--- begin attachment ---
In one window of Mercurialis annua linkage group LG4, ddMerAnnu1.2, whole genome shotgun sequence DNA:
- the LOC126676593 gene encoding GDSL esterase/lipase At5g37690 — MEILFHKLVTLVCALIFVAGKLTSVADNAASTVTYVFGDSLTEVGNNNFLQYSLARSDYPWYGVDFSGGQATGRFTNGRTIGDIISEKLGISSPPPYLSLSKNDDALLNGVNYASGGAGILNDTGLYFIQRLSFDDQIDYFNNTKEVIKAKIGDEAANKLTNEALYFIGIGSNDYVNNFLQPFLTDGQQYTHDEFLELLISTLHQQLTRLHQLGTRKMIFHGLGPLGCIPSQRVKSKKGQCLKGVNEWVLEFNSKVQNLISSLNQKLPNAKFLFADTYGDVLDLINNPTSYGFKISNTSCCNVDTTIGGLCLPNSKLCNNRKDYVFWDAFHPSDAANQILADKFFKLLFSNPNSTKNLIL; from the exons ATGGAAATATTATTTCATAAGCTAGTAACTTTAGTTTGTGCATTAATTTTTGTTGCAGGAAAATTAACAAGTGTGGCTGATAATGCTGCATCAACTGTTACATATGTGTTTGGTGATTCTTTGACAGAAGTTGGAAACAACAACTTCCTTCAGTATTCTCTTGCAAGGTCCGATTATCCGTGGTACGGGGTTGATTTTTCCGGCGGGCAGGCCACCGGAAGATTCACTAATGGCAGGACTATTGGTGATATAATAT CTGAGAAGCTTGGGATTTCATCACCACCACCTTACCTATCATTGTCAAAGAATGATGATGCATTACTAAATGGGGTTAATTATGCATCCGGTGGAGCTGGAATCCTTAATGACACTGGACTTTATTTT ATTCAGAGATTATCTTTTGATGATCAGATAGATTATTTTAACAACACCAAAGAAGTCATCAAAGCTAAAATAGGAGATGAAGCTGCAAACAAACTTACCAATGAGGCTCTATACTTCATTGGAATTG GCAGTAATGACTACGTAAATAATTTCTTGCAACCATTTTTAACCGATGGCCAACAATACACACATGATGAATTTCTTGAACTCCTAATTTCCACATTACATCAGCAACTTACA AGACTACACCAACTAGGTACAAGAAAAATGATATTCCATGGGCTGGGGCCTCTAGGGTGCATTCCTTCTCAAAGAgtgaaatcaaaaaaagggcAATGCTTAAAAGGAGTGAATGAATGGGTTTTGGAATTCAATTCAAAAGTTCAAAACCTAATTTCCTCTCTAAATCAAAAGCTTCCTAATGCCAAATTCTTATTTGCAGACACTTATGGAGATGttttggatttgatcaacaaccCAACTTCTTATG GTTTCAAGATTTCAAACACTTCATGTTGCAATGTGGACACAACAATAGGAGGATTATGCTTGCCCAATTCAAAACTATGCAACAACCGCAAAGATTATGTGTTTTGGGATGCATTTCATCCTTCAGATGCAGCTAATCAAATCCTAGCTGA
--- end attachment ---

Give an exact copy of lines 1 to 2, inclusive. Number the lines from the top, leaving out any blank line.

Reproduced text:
In one window of Mercurialis annua linkage group LG4, ddMerAnnu1.2, whole genome shotgun sequence DNA:
- the LOC126676593 gene encoding GDSL esterase/lipase At5g37690 — MEILFHKLVTLVCALIFVAGKLTSVADNAASTVTYVFGDSLTEVGNNNFLQYSLARSDYPWYGVDFSGGQATGRFTNGRTIGDIISEKLGISSPPPYLSLSKNDDALLNGVNYASGGAGILNDTGLYFIQRLSFDDQIDYFNNTKEVIKAKIGDEAANKLTNEALYFIGIGSNDYVNNFLQPFLTDGQQYTHDEFLELLISTLHQQLTRLHQLGTRKMIFHGLGPLGCIPSQRVKSKKGQCLKGVNEWVLEFNSKVQNLISSLNQKLPNAKFLFADTYGDVLDLINNPTSYGFKISNTSCCNVDTTIGGLCLPNSKLCNNRKDYVFWDAFHPSDAANQILADKFFKLLFSNPNSTKNLIL; from the exons ATGGAAATATTATTTCATAAGCTAGTAACTTTAGTTTGTGCATTAATTTTTGTTGCAGGAAAATTAACAAGTGTGGCTGATAATGCTGCATCAACTGTTACATATGTGTTTGGTGATTCTTTGACAGAAGTTGGAAACAACAACTTCCTTCAGTATTCTCTTGCAAGGTCCGATTATCCGTGGTACGGGGTTGATTTTTCCGGCGGGCAGGCCACCGGAAGATTCACTAATGGCAGGACTATTGGTGATATAATAT CTGAGAAGCTTGGGATTTCATCACCACCACCTTACCTATCATTGTCAAAGAATGATGATGCATTACTAAATGGGGTTAATTATGCATCCGGTGGAGCTGGAATCCTTAATGACACTGGACTTTATTTT ATTCAGAGATTATCTTTTGATGATCAGATAGATTATTTTAACAACACCAAAGAAGTCATCAAAGCTAAAATAGGAGATGAAGCTGCAAACAAACTTACCAATGAGGCTCTATACTTCATTGGAATTG GCAGTAATGACTACGTAAATAATTTCTTGCAACCATTTTTAACCGATGGCCAACAATACACACATGATGAATTTCTTGAACTCCTAATTTCCACATTACATCAGCAACTTACA AGACTACACCAACTAGGTACAAGAAAAATGATATTCCATGGGCTGGGGCCTCTAGGGTGCATTCCTTCTCAAAGAgtgaaatcaaaaaaagggcAATGCTTAAAAGGAGTGAATGAATGGGTTTTGGAATTCAATTCAAAAGTTCAAAACCTAATTTCCTCTCTAAATCAAAAGCTTCCTAATGCCAAATTCTTATTTGCAGACACTTATGGAGATGttttggatttgatcaacaaccCAACTTCTTATG GTTTCAAGATTTCAAACACTTCATGTTGCAATGTGGACACAACAATAGGAGGATTATGCTTGCCCAATTCAAAACTATGCAACAACCGCAAAGATTATGTGTTTTGGGATGCATTTCATCCTTCAGATGCAGCTAATCAAATCCTAGCTGA